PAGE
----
Thursday 25 August 2022

Carnarvon Gorge Destinations - Part 2

Boolimba Bluff Trail

 We were all very keen to make the trek along the gorge to take the 300 metre, steep climb to Boolimba Bluff and its awe-inspiring views of distant ranges. Our friend Laurel, who is quite fit, visited last year and came home with tales of how hard and tiring the climb was. 

Boolimba Bluff - the arrow denotes our destination looking up from the visitor centre.

We were still keen, and having a full day to make the trek, we decided to just take it one step at a time. Initially, we followed the Carnavon Creek Trail for one kilometre. The Bluff Trail then wound its way below the escarpment and surprisingly, away from the lookout for another kilometre through a diverse range of landscapes.

A gentle ascent greets us on the Bluff Trail.

We had been told that there were 900 steps to get us up onto the plateau. We usually hike in a 'peloton' and as we left the main trail, I was in the lead. I made the decision to count the first 100 steps.

100 steps done, but still no sign of the steep climb to come. 

The escarpment loomed beside us for nearly a kilometre.

Once the '100 steps' photo had been taken, I went to the back of the group. We made the decision to take a photo every '100 steps' with a change of leader so we would know we were making progress. This certainly made the climb more fun!

Onwards and upwards!

Our progress.

At this point it was another kilometre of flat, grassland walking to the lookout, but first, the climb!

The warning!

Is it fear on their faces? No, we CAN do it!

The initial incline kept going on and on.

Rests were taken not just to catch our breath, but to admire the spectacular beauty of the plants, trees and cliff faces. 

The pleasant plateau walk.

Viewpoint 1

Viewpoint 2

It was a joy to sit in the winter sunshine, discovering what was in our lunch pack on this day, and savouring the vast views.

Steady steps on the descent.

Back on the main Carnarvon Creek Trail, we were exhilarated by our morning's achievement. 

The Moss Garden Trail

I think we saved the best for last. We had time on our side and were able to savour the serenity and peace of nature's perfect garden, complete with its waterfall, ferns and mosses. 

It was wonderful to retrace our steps along the main trail for about 3 kilometres to the exit to the Moss Garden Trail. On the 650 metre walk into the mouth of Violet Gorge, there were classic Carnavon views, intensified by the amazing winter sky.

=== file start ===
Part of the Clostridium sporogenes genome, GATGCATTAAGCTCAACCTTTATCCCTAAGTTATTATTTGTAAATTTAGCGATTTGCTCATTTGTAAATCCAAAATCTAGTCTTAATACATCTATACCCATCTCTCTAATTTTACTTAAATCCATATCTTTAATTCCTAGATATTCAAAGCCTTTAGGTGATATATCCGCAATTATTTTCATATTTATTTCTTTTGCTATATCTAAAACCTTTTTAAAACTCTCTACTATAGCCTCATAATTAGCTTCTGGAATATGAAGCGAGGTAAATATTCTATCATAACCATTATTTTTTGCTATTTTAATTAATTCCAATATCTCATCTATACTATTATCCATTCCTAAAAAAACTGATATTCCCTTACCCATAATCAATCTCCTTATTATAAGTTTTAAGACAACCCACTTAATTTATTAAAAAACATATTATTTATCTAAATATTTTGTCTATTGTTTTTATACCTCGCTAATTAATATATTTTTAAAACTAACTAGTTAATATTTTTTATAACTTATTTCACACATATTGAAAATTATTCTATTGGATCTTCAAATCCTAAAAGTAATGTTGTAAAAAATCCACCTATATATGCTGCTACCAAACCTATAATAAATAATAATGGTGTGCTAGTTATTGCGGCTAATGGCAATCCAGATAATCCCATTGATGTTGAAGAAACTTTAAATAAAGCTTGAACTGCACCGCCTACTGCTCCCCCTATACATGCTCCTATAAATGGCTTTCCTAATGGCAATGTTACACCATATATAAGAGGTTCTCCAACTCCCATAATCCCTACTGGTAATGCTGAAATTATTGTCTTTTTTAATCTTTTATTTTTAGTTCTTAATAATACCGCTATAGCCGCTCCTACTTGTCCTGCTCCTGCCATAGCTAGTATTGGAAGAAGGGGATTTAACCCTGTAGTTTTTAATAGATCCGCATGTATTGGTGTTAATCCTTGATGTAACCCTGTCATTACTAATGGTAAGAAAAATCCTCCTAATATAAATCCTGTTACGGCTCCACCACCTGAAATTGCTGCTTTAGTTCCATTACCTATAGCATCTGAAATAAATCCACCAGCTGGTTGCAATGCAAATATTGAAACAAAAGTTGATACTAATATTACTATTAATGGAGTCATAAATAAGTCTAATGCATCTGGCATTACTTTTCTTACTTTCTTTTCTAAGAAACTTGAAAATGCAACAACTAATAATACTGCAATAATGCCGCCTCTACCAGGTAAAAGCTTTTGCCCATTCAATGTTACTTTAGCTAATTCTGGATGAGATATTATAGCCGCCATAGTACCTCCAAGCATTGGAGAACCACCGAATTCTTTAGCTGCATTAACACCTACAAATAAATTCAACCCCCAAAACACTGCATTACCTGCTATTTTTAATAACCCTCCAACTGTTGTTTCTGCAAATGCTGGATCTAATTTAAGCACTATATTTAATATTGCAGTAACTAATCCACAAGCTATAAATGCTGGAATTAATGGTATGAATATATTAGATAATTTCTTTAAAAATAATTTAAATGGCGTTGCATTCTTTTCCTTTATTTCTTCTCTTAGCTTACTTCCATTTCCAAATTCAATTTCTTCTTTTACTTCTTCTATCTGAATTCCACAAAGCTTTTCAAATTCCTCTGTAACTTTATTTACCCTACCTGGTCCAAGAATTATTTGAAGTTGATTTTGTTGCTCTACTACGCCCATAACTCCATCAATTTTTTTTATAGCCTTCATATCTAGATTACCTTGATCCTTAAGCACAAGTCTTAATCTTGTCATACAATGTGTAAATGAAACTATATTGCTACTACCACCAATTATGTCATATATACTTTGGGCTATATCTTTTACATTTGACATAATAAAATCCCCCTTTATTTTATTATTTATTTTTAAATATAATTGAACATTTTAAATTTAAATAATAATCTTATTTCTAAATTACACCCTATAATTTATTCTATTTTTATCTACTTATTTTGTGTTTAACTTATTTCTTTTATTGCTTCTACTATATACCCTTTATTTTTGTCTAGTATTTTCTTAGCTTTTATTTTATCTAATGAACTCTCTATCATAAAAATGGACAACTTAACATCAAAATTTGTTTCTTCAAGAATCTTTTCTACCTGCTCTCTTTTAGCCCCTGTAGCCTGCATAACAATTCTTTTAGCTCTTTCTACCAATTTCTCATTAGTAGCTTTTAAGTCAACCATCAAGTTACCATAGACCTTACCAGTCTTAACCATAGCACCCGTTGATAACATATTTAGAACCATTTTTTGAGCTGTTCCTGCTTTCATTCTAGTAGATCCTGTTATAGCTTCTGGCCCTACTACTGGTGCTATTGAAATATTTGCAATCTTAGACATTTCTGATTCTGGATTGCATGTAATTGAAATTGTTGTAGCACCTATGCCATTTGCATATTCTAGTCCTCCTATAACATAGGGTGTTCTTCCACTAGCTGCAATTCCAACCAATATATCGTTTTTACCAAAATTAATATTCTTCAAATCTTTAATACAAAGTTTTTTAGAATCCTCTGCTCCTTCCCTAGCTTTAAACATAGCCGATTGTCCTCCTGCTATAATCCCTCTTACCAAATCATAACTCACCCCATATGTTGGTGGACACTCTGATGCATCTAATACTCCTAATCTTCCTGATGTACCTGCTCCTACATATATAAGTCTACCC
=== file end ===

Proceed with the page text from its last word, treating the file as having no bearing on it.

There was a creek crossing before the final climb to the Moss Garden entrance. A series of steps then took us to the entrance. Just below the opening, we were in raptures over an unexpected glade of boulders, towering trees, ferns, grasses and a gentle stream with a delightful small waterfall.

We finally tore ourselves away from this charming spot and followed the short boardwalk to the totally enchanting Moss Garden.
Moisture for the garden comes from the largest spring in the gorge. Over 100 metres of sandstone cliff, produces drop after drop of water. The droplets are like diamonds as they fall down the lush green, mossy walls. Tree ferns strain for sunlight, amongst ferns and liverworts and centre stage is a small waterfall tumbling over a rocky ledge into an icy pool. A viewing platform has been put in place to protect this fragile environment, allowing us to sit and gaze in wonder.

Views on our return journey.


A late lunch, partaken beside the slowly flowing, crystal clear Carnarvon Creek, with a chorus of birds overhead, was the perfect way to say goodbye to this incredible gorge.

It was a totally thrilling visit to this unique National Park, with its tangle of peaks, gorges, sandstone cliffs and amazing remnants of flora, that in the drier zones above the gorge, died out millions of years ago.
Thankfully it is also one of the most unspoilt, even with the numbers passing through each day.

I would love to read your comment.